Biography

Dr. Ingo Mierswa is working as Chief Executive Officer (CEO) of Rapid-I. He has several years of experience in project management, human resources management, consulting, and leadership including eight years of coordinating and leading the multi-national RapidMiner developer team with about 30 developers and contributors world-wide. He wrote his Phd titled “Non-Convex and Multi-Objective Optimization for Numerical Feature Engineering and Data Mining” at the University of Dortmund under the supervision of Prof. Morik.

Dr. Simon Fischer is heading the research & development at Rapid-I. His interests include game theory and networks, the theory of evolutionary algorithms (e.g. on the Ising model), and theoretical and practical aspects of data mining. He wrote his PhD in Aachen where he worked in the project “Design and Analysis of Self-Regulating Protocols for Spectrum Assignment” within the excellence cluster UMIC. Before, he was working on the vtraffic project within the DFG Programme 1126 “Algorithms for large and complex networks”.

http://rapid-i.com/content/view/181/190/ tells you more on the various types of Rapid Miner licensing for enterprise, individual and developer versions.

(Note from Ajay- to receive an early edition invite to Radoop, click here http://radoop.eu/z1sxe)

 

Google Speed Test

Here is a new service in beta for helping test your website for speed. It is continuing series of initiatives for Google to help the internet (and their own computing resources)

If you want to request access to the limited beta

Request Access – Here

https://docs.google.com/spreadsheet/viewform?hl=en_US&formkey=dDdjcmNBZFZsX2c0SkJPQnR3aGdnd0E6MQ&ifq

 

Continue reading “Google Speed Test”

Google Snappy

Diagram of how a 32-bit integer is arranged in...
Image via Wikipedia

a cool sounding software- yet again by the guys from California, this one enables to zip and unzip Big Data much much faster

http://news.ycombinator.com/item?id=2356735

and

https://code.google.com/p/snappy/

Snappy is a compression/decompression library. It does not aim for maximum compression, or compatibility with any other compression library; instead, it aims for very high speeds and reasonable compression. For instance, compared to the fastest mode of zlib, Snappy is an order of magnitude faster for most inputs, but the resulting compressed files are anywhere from 20% to 100% bigger. On a single core of a Core i7 processor in 64-bit mode, Snappy compresses at about 250 MB/sec or more and decompresses at about 500 MB/sec or more.

Snappy is widely used inside Google, in everything from BigTable and MapReduce to our internal RPC systems. (Snappy has previously been referred to as “Zippy” in some presentations and the likes.)

For more information, please see the README. Benchmarks against a few other compression libraries (zlib, LZO, LZF, FastLZ, and QuickLZ) are included in the source code distribution.

Introduction
============
Snappy is a compression/decompression library. It does not aim for maximum
compression, or compatibility with any other compression library; instead,
it aims for very high speeds and reasonable compression. For instance,
compared to the fastest mode of zlib, Snappy is an order of magnitude faster
for most inputs, but the resulting compressed files are anywhere from 20% to
100% bigger. (For more information, see “Performance”, below.)
Snappy has the following properties:
* Fast: Compression speeds at 250 MB/sec and beyond, with no assembler code.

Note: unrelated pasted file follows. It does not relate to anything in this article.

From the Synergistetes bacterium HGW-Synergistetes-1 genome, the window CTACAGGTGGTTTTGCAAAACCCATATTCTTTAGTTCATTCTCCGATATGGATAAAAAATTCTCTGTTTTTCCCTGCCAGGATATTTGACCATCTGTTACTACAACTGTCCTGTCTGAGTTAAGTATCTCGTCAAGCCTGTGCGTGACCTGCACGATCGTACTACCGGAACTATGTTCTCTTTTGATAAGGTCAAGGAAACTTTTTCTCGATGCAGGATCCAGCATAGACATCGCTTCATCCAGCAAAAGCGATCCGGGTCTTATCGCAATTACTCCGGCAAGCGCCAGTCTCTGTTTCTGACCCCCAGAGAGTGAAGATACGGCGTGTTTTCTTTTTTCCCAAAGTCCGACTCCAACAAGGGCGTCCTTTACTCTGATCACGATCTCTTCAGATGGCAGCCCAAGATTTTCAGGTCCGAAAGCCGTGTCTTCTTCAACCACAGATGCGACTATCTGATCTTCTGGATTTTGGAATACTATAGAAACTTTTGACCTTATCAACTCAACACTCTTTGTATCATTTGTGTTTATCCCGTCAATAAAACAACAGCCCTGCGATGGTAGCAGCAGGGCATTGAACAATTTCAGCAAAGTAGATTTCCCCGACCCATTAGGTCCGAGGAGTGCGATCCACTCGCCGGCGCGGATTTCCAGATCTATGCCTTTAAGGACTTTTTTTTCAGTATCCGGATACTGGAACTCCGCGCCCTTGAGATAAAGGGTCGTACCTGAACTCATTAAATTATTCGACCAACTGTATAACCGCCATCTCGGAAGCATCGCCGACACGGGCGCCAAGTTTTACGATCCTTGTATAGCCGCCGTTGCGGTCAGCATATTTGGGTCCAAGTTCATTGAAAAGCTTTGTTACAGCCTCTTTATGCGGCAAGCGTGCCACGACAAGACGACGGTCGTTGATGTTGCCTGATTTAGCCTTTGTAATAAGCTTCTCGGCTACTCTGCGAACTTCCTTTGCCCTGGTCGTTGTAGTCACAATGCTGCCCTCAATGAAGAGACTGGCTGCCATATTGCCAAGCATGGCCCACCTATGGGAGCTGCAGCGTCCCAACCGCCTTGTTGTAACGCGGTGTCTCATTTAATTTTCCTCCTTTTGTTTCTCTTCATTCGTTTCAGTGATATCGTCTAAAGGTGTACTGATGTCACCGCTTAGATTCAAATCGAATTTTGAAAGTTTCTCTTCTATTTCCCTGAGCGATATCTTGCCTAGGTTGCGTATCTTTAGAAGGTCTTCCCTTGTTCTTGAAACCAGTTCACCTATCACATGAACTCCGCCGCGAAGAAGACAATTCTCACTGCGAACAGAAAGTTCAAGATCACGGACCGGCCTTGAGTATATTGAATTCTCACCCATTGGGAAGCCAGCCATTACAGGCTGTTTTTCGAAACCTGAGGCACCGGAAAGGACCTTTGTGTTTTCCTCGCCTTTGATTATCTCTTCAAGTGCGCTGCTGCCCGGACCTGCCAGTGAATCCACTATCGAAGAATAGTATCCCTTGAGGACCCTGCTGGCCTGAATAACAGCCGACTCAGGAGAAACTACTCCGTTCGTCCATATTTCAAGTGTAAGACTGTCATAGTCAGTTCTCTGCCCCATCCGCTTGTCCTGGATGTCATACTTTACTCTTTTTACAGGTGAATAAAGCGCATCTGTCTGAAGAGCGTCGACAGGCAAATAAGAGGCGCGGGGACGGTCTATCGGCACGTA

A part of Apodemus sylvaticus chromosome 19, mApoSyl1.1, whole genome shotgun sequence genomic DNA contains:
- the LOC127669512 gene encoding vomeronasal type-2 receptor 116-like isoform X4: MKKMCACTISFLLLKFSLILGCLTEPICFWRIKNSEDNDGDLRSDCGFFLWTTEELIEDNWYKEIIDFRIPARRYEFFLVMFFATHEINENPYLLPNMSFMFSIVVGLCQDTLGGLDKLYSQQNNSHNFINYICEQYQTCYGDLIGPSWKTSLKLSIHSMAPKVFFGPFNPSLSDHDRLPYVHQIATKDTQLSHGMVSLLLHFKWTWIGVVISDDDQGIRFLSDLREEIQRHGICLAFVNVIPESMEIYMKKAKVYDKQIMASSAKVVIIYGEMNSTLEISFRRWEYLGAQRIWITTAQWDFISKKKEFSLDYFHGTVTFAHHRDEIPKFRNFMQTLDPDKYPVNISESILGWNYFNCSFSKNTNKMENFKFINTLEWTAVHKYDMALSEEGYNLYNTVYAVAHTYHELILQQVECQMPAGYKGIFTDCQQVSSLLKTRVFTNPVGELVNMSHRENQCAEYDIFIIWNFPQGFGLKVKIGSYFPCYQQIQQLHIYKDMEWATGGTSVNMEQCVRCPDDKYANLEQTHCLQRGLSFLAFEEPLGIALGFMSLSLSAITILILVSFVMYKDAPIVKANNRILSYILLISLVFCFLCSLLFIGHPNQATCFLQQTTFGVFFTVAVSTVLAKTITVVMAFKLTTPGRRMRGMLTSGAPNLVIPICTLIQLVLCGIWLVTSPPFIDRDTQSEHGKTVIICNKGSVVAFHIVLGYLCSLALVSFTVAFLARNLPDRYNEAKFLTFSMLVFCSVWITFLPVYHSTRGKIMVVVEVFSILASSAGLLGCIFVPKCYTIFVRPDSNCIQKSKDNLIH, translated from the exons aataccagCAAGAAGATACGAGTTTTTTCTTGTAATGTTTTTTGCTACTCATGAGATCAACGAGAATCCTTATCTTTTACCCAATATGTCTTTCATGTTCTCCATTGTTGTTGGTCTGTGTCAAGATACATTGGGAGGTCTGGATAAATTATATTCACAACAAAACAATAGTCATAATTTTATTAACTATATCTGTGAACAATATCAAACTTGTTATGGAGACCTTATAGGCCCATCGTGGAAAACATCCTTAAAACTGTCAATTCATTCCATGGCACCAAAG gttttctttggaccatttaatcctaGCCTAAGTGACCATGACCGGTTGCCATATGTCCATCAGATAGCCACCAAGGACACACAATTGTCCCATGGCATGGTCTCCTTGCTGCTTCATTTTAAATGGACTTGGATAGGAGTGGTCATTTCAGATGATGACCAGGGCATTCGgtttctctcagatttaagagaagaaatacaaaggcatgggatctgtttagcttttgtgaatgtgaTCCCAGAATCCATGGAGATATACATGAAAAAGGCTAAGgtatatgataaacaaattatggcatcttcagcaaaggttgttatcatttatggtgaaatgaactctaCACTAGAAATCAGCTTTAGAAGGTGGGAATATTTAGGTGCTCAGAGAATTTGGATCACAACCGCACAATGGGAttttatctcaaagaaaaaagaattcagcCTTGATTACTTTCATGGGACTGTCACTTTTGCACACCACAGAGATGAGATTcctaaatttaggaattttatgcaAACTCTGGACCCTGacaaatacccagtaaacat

See “Performance” below.
* Stable: Over the last few years, Snappy has compressed and decompressed
petabytes of data in Google’s production environment. The Snappy bitstream
format is stable and will not change between versions.
* Robust: The Snappy decompressor is designed not to crash in the face of
corrupted or malicious input.
* Free and open source software: Snappy is licensed under the Apache license,
version 2.0. For more information, see the included COPYING file.
Snappy has previously been called “Zippy” in some Google presentations
and the like.
Performance
===========
Snappy is intended to be fast. On a single core of a Core i7 processor
in 64-bit mode, it compresses at about 250 MB/sec or more and decompresses at
about 500 MB/sec or more. (These numbers are for the slowest inputs in our
benchmark suite; others are much faster.) In our tests, Snappy usually
is faster than algorithms in the same class (e.g. LZO, LZF, FastLZ, QuickLZ,
etc.) while achieving comparable compression ratios.
Typical compression ratios (based on the benchmark suite) are about 1.5-1.7x
for plain text, about 2-4x for HTML, and of course 1.0x for JPEGs, PNGs and
other already-compressed data. Similar numbers for zlib in its fastest mode
are 2.6-2.8x, 3-7x and 1.0x, respectively. More sophisticated algorithms are
capable of achieving yet higher compression rates, although usually at the
expense of speed. Of course, compression ratio will vary significantly with
the input.
Although Snappy should be fairly portable, it is primarily optimized
for 64-bit x86-compatible processors, and may run slower in other environments.
In particular:
– Snappy uses 64-bit operations in several places to process more data at
once than would otherwise be possible.
– Snappy assumes unaligned 32- and 64-bit loads and stores are cheap.
On some platforms, these must be emulated with single-byte loads
and stores, which is much slower.
– Snappy assumes little-endian throughout, and needs to byte-swap data in
several places if running on a big-endian platform.
Experience has shown that even heavily tuned code can be improved.
Performance optimizations, whether for 64-bit x86 or other platforms,
are of course most welcome; see “Contact”, below.
Usage
=====
Note that Snappy, both the implementation and the interface,
is written in C++.
To use Snappy from your own program, include the file “snappy.h” from
your calling file, and link against the compiled library.
There are many ways to call Snappy, but the simplest possible is
snappy::Compress(input, &output);
and similarly
snappy::Uncompress(input, &output);
where “input” and “output” are both instances of std::string.